"Cha bu toil leam IRN BRU."
Translation:I would not like IRN BRU.
Would like is the conditional of 'like' although the names of the tenses are a bit muddled in English as the rules are not as rigid as in German. As in German there is a bit of confusion with this verb. Möchten is supposedly the past subjunctive (Konjunktiv II Präteritum) of mögen but it is not normally used as a Präteritum at all. In practice, möchten is a pretty good translation of would like. Its literal sense is when it is unlikely or impossible to occur:
I WOULD like IRN BRU if I was Scottish (but I'm not).
(Note you may have learnt to say 'if I WERE Scottish' but no one bothers with this these days in colloquial English.)
It is also used as a polite way to ask if someone wants something
WOULD you like an IRN BRU? Do you want an IRN BRU?
Yes, I WOULD like an IRN BRU. 'Yes, I want an IRN BRU (as you were kind enough to offer).'
In Gaelic it works the same way, but here it has to be the second, for the simple reason that we have not yet learnt how to say 'if'! We will find two problems. One is that you use a different word for 'if' with the conditional, and the second is that the condition would have to be in the conditional as well. Fun for another day. D
TAPADH LEIBH ... that is (as your posts / answers ALWAYS are !) very helpful indeed ... my GERMAN translation for your "I WOULD like IRN BRU if I was / were Scottish." would be : "Ich würde IRN BRU mögen, wenn ich schottisch wäre (aber ich bin es >leider< nicht)." ... DANKE SCHÖN / "diolch yn fawr iawn" (Google Übersetzer) !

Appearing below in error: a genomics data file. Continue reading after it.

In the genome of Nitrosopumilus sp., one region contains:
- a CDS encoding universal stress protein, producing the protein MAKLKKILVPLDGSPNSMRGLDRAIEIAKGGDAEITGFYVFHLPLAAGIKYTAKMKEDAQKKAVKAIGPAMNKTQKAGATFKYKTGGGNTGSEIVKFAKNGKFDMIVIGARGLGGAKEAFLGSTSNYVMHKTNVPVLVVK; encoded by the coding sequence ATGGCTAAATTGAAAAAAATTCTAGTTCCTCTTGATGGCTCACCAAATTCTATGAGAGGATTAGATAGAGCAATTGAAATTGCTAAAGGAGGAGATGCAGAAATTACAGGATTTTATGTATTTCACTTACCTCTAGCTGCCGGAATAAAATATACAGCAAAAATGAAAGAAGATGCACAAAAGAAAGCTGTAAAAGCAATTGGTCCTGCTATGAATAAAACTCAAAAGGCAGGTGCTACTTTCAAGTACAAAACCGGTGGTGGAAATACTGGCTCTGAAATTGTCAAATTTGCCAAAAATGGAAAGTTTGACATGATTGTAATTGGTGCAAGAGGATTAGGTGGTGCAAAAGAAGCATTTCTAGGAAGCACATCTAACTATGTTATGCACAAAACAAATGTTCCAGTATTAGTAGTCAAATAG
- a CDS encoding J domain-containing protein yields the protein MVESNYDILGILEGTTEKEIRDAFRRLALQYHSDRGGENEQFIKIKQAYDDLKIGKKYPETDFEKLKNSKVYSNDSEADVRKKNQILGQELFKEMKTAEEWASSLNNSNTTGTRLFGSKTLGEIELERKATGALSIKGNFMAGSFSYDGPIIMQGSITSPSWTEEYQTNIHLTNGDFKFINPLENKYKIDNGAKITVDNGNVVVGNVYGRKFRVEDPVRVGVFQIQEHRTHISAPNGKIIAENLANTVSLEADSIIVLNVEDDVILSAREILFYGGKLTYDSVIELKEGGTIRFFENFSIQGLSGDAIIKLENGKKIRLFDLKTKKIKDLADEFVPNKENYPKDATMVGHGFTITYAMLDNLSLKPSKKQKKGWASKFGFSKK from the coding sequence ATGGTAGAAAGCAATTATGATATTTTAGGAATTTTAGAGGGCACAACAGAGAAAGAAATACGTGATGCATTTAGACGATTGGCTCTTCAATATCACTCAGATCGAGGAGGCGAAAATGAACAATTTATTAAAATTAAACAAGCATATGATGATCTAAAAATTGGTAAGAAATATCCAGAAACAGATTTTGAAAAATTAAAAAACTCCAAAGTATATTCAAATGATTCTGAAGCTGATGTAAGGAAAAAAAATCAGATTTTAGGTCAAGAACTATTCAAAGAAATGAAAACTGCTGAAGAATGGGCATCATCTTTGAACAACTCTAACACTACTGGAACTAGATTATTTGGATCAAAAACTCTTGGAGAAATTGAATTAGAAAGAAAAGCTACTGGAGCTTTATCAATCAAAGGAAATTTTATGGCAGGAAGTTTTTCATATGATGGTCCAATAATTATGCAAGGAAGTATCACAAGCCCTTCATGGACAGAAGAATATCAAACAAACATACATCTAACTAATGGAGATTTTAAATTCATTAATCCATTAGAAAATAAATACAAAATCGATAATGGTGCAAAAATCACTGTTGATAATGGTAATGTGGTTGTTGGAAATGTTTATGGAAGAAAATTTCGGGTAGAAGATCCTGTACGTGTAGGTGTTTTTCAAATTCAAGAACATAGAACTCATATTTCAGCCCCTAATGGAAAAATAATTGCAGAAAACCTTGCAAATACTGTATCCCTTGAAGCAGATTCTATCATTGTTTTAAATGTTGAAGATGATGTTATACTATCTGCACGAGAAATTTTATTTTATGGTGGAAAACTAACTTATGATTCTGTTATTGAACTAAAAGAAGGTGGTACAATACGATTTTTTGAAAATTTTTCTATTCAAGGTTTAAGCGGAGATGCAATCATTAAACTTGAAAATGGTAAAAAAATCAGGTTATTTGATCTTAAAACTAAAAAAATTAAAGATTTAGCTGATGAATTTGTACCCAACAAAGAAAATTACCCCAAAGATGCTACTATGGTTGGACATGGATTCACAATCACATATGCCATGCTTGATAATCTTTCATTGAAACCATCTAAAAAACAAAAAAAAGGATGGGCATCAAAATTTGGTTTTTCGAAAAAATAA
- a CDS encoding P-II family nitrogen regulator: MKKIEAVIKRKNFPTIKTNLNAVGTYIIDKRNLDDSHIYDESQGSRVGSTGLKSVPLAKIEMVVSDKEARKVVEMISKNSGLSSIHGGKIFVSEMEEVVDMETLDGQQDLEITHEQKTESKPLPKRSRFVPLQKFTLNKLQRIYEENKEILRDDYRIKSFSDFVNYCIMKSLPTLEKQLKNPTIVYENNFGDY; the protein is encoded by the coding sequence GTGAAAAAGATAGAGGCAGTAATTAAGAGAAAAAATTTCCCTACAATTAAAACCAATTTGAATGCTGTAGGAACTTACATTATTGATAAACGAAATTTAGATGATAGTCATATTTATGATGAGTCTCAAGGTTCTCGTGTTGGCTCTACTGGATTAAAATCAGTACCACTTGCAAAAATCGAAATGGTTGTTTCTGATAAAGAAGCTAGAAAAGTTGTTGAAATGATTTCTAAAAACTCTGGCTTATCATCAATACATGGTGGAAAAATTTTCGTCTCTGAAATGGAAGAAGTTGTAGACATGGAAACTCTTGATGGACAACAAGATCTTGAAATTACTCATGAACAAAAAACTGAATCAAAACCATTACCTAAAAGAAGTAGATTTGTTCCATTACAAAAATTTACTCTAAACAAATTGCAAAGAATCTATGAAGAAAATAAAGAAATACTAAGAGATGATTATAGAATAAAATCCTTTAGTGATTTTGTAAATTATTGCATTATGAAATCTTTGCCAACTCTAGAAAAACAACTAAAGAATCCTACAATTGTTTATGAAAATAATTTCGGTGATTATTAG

Every country has different rules on what you are allowed in food and this causes complications for both of these products. America is much less fussy than the UK on sugar, but more fussy on colouring, so IRN-BRU has been reformulated with different colouring (or coloring as you might say!) with further details here. You would have to search for local suppliers but I think it is available on Amazon.
As for an taigeis, this has been banned since 1971, allegedly for food-standards reasons, namely that it contains sheep lungs. It is generally held that this is more to do with trade wars than any food standard and I cannot find out what was allegedly wrong with sheep lungs in 1971 (long before the BSE crisis). See here for the current situation. Due to the exceptional negotiating skills of the leaders of our two great nations, I guess you may have to wait for a regime change in both countries before there is any chance of the matter being resolved. In the meanwhile, MacSween's do make a very fine vegetarian version. I don't know if this is available, but there is no reason why it shouldn't be. Note that cheaper vegetarian haggis is very poor as it is basically just oats, barley and onions.
Another alternative is to come to Scotland once travel is allowed without risk of quarantine, and you can get both of these things in virtually every supermarket and restaurant. Even places that have 'exclusive' contracts with Coca-Cola, such as Domino's, are somehow allowed to stock IRN-BRU. I know because I worked there. We had one delivery for IRN-BRU and one for all the other drinks. D